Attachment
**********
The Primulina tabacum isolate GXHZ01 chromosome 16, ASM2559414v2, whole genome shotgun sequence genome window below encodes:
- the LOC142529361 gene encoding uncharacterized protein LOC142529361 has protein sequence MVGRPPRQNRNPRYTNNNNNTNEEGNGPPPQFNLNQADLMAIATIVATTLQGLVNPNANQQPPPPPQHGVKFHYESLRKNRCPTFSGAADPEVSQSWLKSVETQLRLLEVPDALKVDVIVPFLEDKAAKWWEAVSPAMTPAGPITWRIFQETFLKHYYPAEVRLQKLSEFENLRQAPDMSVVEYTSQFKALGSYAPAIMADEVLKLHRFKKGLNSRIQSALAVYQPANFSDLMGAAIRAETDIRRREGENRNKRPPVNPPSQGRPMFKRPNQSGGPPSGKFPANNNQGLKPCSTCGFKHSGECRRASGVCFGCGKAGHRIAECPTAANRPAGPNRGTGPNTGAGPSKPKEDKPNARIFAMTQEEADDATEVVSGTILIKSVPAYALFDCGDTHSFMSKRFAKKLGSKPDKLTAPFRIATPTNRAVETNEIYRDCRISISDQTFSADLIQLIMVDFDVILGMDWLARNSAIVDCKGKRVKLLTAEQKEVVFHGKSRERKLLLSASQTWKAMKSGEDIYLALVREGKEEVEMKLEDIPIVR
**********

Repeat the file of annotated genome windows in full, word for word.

The Primulina tabacum isolate GXHZ01 chromosome 16, ASM2559414v2, whole genome shotgun sequence genome window below encodes:
- the LOC142529361 gene encoding uncharacterized protein LOC142529361 has protein sequence MVGRPPRQNRNPRYTNNNNNTNEEGNGPPPQFNLNQADLMAIATIVATTLQGLVNPNANQQPPPPPQHGVKFHYESLRKNRCPTFSGAADPEVSQSWLKSVETQLRLLEVPDALKVDVIVPFLEDKAAKWWEAVSPAMTPAGPITWRIFQETFLKHYYPAEVRLQKLSEFENLRQAPDMSVVEYTSQFKALGSYAPAIMADEVLKLHRFKKGLNSRIQSALAVYQPANFSDLMGAAIRAETDIRRREGENRNKRPPVNPPSQGRPMFKRPNQSGGPPSGKFPANNNQGLKPCSTCGFKHSGECRRASGVCFGCGKAGHRIAECPTAANRPAGPNRGTGPNTGAGPSKPKEDKPNARIFAMTQEEADDATEVVSGTILIKSVPAYALFDCGDTHSFMSKRFAKKLGSKPDKLTAPFRIATPTNRAVETNEIYRDCRISISDQTFSADLIQLIMVDFDVILGMDWLARNSAIVDCKGKRVKLLTAEQKEVVFHGKSRERKLLLSASQTWKAMKSGEDIYLALVREGKEEVEMKLEDIPIVR